Fingernail Information
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Fingernails are formed under the cuticle and grow out toward the fingertip. Thus any injury to the cuticle can affect the nail. It takes about six months for a nail to grow from cuticle to tip, but nail growth varies from person to person and finger to finger. Thumb and pinky nails grow more slowly than those on the middle and index finger. Male nails grow a little faster than female nails. Fast-growing nails are an indication that you are well-nourished, but no single food promotes nail growth.
Taking vitamins or minerals or increasing protein intake will not strengthen nails. Nor will consuming gelatin, contrary to myth and advertising.
Nail ridges and spots are seldom anything to worry about. Many people have white lines or spots on one or more nails. Vertical ridges or striations are often hereditary and may become more prominent with age. Horizontal ridges are usually the result of small injuries or overzealous manicuring. Most dark-skinned persons have pigmented bands on their nails. Occasionally, however, ridges and other nail abnormalities are a sign of a serious illness.
Splitting nails are usually just another version of dry skin. Fragile nails are sometimes caused by thyroid disorders, anorexia, anemia, or severely deficient diets. But most often they are just a nuisance.
Dryness is an enemy of fingernails. Hot water and soap can dry them; so can gardening or household chores. Keeping nails wet for long periods makes them brittle when dry. Winter is hard on nails, so gloves and a moisturizer are a good idea.
Another enemy is nail products. Cuticle removers contain harsh chemicals that can make your nails drier; so do nail polish and polish remover. Chemicals in nail wraps or “sculptured” nails can damage nails and the nail base. The fewer compounds you apply to your nails, the better.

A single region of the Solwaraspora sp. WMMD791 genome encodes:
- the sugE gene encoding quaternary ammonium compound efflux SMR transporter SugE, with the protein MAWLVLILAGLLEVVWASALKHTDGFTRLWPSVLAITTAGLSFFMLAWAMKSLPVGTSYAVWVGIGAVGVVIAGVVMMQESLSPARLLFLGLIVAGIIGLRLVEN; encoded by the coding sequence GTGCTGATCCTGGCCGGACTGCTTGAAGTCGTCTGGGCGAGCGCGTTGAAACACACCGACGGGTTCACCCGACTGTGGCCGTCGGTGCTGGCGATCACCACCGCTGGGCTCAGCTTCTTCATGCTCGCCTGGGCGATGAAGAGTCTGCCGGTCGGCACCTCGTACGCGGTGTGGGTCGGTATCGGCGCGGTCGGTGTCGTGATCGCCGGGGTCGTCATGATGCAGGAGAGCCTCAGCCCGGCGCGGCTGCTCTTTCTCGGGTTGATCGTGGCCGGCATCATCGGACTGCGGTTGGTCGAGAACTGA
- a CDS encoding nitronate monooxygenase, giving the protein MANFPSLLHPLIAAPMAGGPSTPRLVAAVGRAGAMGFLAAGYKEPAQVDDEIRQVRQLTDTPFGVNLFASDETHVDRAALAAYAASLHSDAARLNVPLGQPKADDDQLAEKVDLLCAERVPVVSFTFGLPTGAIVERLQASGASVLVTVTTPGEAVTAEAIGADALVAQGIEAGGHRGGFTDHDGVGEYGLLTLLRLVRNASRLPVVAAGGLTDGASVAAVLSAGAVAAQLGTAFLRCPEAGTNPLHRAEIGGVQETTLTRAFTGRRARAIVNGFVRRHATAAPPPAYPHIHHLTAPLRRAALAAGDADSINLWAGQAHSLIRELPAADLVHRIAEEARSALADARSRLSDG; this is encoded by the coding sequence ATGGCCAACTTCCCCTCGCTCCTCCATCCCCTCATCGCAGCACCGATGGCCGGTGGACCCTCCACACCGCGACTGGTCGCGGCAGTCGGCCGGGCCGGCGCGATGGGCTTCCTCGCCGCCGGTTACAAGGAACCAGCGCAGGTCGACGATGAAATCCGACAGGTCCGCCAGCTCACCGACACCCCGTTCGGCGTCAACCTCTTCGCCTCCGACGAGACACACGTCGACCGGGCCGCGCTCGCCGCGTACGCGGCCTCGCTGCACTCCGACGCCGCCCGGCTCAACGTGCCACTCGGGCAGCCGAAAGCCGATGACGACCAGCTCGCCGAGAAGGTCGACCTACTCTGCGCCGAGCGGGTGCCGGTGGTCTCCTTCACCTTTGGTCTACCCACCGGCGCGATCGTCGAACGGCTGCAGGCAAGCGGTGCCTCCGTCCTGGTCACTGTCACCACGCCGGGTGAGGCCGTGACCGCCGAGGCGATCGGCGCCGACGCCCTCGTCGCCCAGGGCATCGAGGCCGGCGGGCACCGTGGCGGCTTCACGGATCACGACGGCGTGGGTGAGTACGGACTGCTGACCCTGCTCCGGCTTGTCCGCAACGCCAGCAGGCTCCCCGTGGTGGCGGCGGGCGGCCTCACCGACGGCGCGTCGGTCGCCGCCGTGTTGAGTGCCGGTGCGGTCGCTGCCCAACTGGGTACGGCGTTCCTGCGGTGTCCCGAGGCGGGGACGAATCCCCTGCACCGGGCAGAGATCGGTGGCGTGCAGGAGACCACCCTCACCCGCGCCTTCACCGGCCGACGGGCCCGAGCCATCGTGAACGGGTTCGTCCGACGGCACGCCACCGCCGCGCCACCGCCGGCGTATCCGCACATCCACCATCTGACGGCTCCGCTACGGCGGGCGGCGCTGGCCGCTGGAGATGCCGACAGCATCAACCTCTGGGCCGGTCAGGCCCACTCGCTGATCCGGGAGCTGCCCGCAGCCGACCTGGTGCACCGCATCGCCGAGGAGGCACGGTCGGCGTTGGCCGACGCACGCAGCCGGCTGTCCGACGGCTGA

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    Brittle nails are a common reason why patients consult a dermatologist. The incidence of brittle nails in the European and North American population is approximately 20%, and women suffer from nail brittleness twice as often as men (1).
    There is no concise definition of what constitutes a brittle nail, and there are no characteristic histological findings to help the clinician make this diagnosis. The dermatologist needs to make the diagnosis of brittle nails based on the patient's history and certain non-pathognomonic clinical features. The presenting complaints of patients with brittle nails are often their inability to grow long nails and a description of their nails as soft, dry, weak, or easily breakable. More objective clinical features seen in brittle nails are onychoschizia (transverse splitting), onychorrhexis (longitudinal splitting), and nail plate surface degranulation (2). Brittle nails have been divided into several types including an isolated split at the free edge, lamellar splitting of the free edge, transverse splitting of the lateral edge, and multiple crenellated splitting that resembles the battlements of a castle (3).
    Most commonly, a clear-cut etiology for brittle nails cannot be found and hence most cases are labeled as "idiopathic brittleness of the nails." Dehydration due to external influences such as water, detergents, or dehydrating chemicals is often a contributing or causative factor (4). These agents decrease the normal water content of the nail plate, which then results in breakage of the intercellular corneocyte bridges, leading to a fragile and brittle nail plate. Similarly, evaporation of water in the nail plate due to high and low temperatures can result in identical changes (5). Quantitative and qualitative changes in nail keratins may also be induced by chemical and physical insults. Hapalonychia (thinning of the nail plate) due to decrease of the nail matrix length may predispose towards the development of brittle nails. Nails also become more brittle with age. This may be due to the decreased nail growth rates observed in elderly individuals and thus an inherent increased exposure time of the nail plate to environmental factors. Likewise, as skin is drier in the elderly, so too are the nails. A genetic component in the etiology of brittle nails is suggested by the fact that approximately half of patients will report a family member with similar complaints.

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